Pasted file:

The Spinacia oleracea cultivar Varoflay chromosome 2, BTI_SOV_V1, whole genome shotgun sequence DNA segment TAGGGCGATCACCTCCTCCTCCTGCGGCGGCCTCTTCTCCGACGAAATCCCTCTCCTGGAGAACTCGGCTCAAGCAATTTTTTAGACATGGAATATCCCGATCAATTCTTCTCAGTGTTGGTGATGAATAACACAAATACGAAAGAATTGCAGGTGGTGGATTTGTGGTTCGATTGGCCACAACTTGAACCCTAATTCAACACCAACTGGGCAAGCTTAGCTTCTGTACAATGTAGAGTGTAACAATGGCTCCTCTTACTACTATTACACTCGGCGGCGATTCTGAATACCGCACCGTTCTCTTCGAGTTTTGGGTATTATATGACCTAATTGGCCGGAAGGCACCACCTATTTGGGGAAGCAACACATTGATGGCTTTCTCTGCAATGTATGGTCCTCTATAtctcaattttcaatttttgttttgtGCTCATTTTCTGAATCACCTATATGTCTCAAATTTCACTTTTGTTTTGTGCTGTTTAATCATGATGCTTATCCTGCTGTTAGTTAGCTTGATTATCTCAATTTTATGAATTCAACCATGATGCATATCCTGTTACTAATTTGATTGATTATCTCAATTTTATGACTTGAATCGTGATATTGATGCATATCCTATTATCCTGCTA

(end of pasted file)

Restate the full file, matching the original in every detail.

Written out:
The Spinacia oleracea cultivar Varoflay chromosome 2, BTI_SOV_V1, whole genome shotgun sequence DNA segment TAGGGCGATCACCTCCTCCTCCTGCGGCGGCCTCTTCTCCGACGAAATCCCTCTCCTGGAGAACTCGGCTCAAGCAATTTTTTAGACATGGAATATCCCGATCAATTCTTCTCAGTGTTGGTGATGAATAACACAAATACGAAAGAATTGCAGGTGGTGGATTTGTGGTTCGATTGGCCACAACTTGAACCCTAATTCAACACCAACTGGGCAAGCTTAGCTTCTGTACAATGTAGAGTGTAACAATGGCTCCTCTTACTACTATTACACTCGGCGGCGATTCTGAATACCGCACCGTTCTCTTCGAGTTTTGGGTATTATATGACCTAATTGGCCGGAAGGCACCACCTATTTGGGGAAGCAACACATTGATGGCTTTCTCTGCAATGTATGGTCCTCTATAtctcaattttcaatttttgttttgtGCTCATTTTCTGAATCACCTATATGTCTCAAATTTCACTTTTGTTTTGTGCTGTTTAATCATGATGCTTATCCTGCTGTTAGTTAGCTTGATTATCTCAATTTTATGAATTCAACCATGATGCATATCCTGTTACTAATTTGATTGATTATCTCAATTTTATGACTTGAATCGTGATATTGATGCATATCCTATTATCCTGCTA